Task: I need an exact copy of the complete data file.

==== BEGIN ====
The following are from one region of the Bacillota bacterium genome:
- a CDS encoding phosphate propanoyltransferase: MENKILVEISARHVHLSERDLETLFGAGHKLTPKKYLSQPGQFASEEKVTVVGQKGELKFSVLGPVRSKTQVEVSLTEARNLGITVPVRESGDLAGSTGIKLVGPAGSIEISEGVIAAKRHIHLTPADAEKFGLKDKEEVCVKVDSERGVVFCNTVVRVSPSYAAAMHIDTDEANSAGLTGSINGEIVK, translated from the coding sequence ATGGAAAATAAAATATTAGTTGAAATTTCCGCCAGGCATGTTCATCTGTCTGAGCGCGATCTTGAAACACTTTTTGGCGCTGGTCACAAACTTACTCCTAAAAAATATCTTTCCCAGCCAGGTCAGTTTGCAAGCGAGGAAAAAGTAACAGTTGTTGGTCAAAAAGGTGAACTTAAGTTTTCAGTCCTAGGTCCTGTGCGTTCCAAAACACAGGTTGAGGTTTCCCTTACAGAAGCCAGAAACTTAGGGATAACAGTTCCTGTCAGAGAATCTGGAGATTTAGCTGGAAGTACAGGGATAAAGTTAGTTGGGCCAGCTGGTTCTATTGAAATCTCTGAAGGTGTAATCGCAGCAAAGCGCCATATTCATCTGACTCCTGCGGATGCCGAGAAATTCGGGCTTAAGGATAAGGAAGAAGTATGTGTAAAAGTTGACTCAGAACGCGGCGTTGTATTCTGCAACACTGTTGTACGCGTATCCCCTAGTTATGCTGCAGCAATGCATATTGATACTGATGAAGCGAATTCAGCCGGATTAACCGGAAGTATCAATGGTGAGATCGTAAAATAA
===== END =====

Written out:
The following are from one region of the Bacillota bacterium genome:
- a CDS encoding phosphate propanoyltransferase: MENKILVEISARHVHLSERDLETLFGAGHKLTPKKYLSQPGQFASEEKVTVVGQKGELKFSVLGPVRSKTQVEVSLTEARNLGITVPVRESGDLAGSTGIKLVGPAGSIEISEGVIAAKRHIHLTPADAEKFGLKDKEEVCVKVDSERGVVFCNTVVRVSPSYAAAMHIDTDEANSAGLTGSINGEIVK, translated from the coding sequence ATGGAAAATAAAATATTAGTTGAAATTTCCGCCAGGCATGTTCATCTGTCTGAGCGCGATCTTGAAACACTTTTTGGCGCTGGTCACAAACTTACTCCTAAAAAATATCTTTCCCAGCCAGGTCAGTTTGCAAGCGAGGAAAAAGTAACAGTTGTTGGTCAAAAAGGTGAACTTAAGTTTTCAGTCCTAGGTCCTGTGCGTTCCAAAACACAGGTTGAGGTTTCCCTTACAGAAGCCAGAAACTTAGGGATAACAGTTCCTGTCAGAGAATCTGGAGATTTAGCTGGAAGTACAGGGATAAAGTTAGTTGGGCCAGCTGGTTCTATTGAAATCTCTGAAGGTGTAATCGCAGCAAAGCGCCATATTCATCTGACTCCTGCGGATGCCGAGAAATTCGGGCTTAAGGATAAGGAAGAAGTATGTGTAAAAGTTGACTCAGAACGCGGCGTTGTATTCTGCAACACTGTTGTACGCGTATCCCCTAGTTATGCTGCAGCAATGCATATTGATACTGATGAAGCGAATTCAGCCGGATTAACCGGAAGTATCAATGGTGAGATCGTAAAATAA